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Home / International News / 2007 / May 2007 / May 12, 2007
HIV patients who remain under doctors treatment live longer
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HIV patients who remain under doctors treatment live longer

A new study has found that HIV patients who drop out of care do not live as long as those who remain under a doctors treatment.

Washington, May 12 : A new study has found that HIV patients who drop out of care do not live as long as those who remain under a doctor's treatment.

The study was conducted by a team of researchers led by Dr. Thomas Giordano at Baylor College of Medicine and Veterans Affairs.

As part of the study, researchers looked at 2,619 men with HIV for more than four years. Most were diagnosed between 1997-1998 at a VA hospital or clinic and began treatment after Jan. 1, 1997.

Researchers divided the men into four groups based on the number of quarters they visited their HIV physicians or health care provider in the first year after starting treatment.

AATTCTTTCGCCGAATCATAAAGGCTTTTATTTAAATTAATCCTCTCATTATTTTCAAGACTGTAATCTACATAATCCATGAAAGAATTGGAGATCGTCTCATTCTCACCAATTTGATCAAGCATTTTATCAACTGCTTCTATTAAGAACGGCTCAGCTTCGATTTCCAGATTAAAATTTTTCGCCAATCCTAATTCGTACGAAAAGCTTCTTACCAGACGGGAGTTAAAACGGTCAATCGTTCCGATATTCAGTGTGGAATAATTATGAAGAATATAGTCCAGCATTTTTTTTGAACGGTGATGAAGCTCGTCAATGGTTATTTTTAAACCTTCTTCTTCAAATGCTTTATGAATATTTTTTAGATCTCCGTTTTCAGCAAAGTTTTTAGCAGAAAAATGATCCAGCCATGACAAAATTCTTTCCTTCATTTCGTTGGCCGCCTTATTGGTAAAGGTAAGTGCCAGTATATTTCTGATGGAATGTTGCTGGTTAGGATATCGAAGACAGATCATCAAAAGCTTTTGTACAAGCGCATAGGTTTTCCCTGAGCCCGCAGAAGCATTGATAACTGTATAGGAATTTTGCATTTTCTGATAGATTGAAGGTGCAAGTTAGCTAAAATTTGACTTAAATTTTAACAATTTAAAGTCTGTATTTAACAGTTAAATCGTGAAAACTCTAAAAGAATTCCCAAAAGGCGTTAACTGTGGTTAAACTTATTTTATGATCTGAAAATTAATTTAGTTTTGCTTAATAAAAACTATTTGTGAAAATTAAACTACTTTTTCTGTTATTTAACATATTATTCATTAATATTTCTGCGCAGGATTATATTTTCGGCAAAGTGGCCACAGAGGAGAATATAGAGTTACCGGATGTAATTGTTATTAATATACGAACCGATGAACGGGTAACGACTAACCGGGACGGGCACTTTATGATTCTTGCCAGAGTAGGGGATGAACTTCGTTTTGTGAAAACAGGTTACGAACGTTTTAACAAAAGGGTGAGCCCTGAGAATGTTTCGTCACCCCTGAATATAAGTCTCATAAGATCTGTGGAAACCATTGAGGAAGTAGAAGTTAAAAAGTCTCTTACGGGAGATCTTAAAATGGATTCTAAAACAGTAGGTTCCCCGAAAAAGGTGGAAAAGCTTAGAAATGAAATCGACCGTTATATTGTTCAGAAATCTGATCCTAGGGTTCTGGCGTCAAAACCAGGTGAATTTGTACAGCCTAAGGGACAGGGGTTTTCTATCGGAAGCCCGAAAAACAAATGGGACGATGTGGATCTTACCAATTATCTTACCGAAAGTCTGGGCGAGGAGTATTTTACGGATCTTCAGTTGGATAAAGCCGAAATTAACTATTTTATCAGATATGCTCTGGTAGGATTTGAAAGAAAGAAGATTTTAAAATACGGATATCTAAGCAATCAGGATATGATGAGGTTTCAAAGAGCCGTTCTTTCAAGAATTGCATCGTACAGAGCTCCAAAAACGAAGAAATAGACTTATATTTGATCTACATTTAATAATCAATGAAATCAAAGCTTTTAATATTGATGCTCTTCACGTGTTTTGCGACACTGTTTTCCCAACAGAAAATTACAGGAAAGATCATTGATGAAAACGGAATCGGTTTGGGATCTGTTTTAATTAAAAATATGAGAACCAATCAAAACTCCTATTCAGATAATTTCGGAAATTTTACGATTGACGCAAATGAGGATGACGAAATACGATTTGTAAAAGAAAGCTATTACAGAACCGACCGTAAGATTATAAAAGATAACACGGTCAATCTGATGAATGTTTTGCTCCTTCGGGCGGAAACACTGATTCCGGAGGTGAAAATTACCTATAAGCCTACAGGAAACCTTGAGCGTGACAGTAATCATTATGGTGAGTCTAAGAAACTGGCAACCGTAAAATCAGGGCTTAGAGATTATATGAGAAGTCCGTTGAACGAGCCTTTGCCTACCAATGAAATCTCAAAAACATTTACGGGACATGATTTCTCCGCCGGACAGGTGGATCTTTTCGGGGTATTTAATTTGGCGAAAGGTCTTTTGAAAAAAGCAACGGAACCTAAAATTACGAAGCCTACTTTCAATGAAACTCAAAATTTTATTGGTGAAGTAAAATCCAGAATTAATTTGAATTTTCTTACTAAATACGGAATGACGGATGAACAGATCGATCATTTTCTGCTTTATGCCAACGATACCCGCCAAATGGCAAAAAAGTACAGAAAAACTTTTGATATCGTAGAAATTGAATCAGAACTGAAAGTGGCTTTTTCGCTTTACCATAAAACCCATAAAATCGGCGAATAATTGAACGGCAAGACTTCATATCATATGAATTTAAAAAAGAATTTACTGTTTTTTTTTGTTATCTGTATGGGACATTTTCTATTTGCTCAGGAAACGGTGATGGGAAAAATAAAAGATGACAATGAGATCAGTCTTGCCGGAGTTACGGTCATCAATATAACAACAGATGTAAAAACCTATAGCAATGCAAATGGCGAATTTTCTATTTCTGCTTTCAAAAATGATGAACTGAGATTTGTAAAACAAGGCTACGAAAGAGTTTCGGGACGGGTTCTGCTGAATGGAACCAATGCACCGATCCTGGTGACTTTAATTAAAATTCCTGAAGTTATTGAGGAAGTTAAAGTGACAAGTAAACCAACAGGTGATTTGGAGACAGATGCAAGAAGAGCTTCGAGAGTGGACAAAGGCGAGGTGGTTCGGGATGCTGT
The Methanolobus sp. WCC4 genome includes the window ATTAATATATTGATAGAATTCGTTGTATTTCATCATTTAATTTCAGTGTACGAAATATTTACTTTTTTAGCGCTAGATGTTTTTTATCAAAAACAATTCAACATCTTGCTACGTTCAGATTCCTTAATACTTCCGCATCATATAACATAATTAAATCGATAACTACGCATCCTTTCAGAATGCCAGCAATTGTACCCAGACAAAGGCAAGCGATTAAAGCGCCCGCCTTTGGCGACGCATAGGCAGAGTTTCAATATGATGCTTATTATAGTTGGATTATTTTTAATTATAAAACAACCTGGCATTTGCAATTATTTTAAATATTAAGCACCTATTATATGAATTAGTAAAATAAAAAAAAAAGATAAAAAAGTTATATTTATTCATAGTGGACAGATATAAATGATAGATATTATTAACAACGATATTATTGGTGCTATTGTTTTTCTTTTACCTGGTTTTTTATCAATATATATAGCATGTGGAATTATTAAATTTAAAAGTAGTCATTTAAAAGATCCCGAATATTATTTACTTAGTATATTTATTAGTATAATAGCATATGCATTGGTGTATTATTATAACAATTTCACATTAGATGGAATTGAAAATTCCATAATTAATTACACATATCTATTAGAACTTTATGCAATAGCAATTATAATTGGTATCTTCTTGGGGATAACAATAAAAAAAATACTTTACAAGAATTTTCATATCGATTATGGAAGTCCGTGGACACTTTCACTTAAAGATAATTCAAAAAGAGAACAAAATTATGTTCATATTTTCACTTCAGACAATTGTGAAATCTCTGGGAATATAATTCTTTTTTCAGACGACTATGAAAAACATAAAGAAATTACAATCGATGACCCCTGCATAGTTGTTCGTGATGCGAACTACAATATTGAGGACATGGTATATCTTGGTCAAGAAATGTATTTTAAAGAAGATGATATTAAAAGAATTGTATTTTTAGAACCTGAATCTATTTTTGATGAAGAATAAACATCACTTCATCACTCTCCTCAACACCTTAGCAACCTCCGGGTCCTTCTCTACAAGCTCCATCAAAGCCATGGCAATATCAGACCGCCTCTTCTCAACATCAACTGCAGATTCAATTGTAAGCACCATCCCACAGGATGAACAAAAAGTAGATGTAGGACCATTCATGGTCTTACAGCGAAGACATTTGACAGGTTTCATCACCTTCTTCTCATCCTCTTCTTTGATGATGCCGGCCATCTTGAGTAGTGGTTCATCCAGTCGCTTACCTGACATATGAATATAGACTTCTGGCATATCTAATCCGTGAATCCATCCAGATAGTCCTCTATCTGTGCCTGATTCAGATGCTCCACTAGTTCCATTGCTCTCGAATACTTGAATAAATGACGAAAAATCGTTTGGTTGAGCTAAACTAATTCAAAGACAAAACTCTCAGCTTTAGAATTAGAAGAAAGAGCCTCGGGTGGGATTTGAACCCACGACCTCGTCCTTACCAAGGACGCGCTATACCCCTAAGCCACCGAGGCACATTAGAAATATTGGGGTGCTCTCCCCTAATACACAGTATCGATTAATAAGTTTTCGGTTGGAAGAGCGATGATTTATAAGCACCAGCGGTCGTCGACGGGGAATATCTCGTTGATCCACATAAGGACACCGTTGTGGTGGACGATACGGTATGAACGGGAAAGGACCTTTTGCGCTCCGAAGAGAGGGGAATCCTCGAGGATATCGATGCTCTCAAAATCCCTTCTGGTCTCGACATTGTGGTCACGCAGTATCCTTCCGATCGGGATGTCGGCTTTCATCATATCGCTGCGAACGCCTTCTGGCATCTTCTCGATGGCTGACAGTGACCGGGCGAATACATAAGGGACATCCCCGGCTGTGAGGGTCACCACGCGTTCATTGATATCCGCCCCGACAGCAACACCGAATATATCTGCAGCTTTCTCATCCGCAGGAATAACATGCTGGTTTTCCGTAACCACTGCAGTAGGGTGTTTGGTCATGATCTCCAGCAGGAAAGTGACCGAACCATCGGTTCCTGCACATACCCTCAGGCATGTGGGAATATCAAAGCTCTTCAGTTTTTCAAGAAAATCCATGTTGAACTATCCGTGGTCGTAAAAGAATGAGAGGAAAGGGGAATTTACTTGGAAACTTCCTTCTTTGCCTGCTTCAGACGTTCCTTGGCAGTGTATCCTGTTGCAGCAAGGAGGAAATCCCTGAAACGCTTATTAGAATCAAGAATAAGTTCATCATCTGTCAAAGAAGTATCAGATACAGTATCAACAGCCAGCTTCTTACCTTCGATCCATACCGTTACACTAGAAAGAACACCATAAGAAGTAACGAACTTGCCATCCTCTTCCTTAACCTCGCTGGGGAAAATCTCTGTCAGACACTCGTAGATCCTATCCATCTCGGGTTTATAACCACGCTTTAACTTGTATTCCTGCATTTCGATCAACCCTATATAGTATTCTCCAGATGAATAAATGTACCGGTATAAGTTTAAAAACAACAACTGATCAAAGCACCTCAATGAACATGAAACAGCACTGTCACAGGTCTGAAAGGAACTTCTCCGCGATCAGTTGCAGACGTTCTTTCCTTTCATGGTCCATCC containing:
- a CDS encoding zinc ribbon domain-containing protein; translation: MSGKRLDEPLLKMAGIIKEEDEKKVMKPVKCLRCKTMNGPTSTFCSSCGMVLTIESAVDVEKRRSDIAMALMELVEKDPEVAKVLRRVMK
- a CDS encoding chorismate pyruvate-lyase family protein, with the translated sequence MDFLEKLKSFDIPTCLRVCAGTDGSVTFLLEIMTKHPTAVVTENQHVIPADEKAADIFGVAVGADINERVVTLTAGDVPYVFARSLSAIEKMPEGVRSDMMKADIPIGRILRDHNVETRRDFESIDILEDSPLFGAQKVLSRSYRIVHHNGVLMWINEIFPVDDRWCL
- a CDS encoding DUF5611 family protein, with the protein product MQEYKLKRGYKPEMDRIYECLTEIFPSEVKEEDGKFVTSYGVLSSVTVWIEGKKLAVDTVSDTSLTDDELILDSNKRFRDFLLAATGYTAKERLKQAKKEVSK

Sixty-four percent of them had at least one visit in all four quarters, 18 percent in three of four quarters, 11 percent in two of four quarters and 6 percent in only one quarter. The researchers then looked at how long the patients survived after that first year.

Researchers found that 16 percent of the patients died. Those who had poorer retention in care or visited the physicians less during the year after starting treatment had a greater risk of dying than those who saw the physicians at least once each quarter.

The study also found that patients with visits in one quarter had nearly twice the risk of dying compared to patients with visits in all four quarters.

"In an era when highly active therapy directed against HIV (the human immunodeficiency virus that causes AIDS) is keeping people alive, understanding the value of regular medical care is crucial," Giordano said.

"We know that adherence to medications is critically important. Patients who have trouble taking their medicines regularly will do less well. But what about those people who aren't even seeing a doctor regularly. Before this study, we had only a vague understanding of the magnitude of the problem, and we certainly didn't know whether it affected survival," Giordano added.

"The next step is to figure out how to get them to stay in care," he added.

The findings of the study were published in the June issue of Clinical Infectious Diseases and are available on line.

ANI

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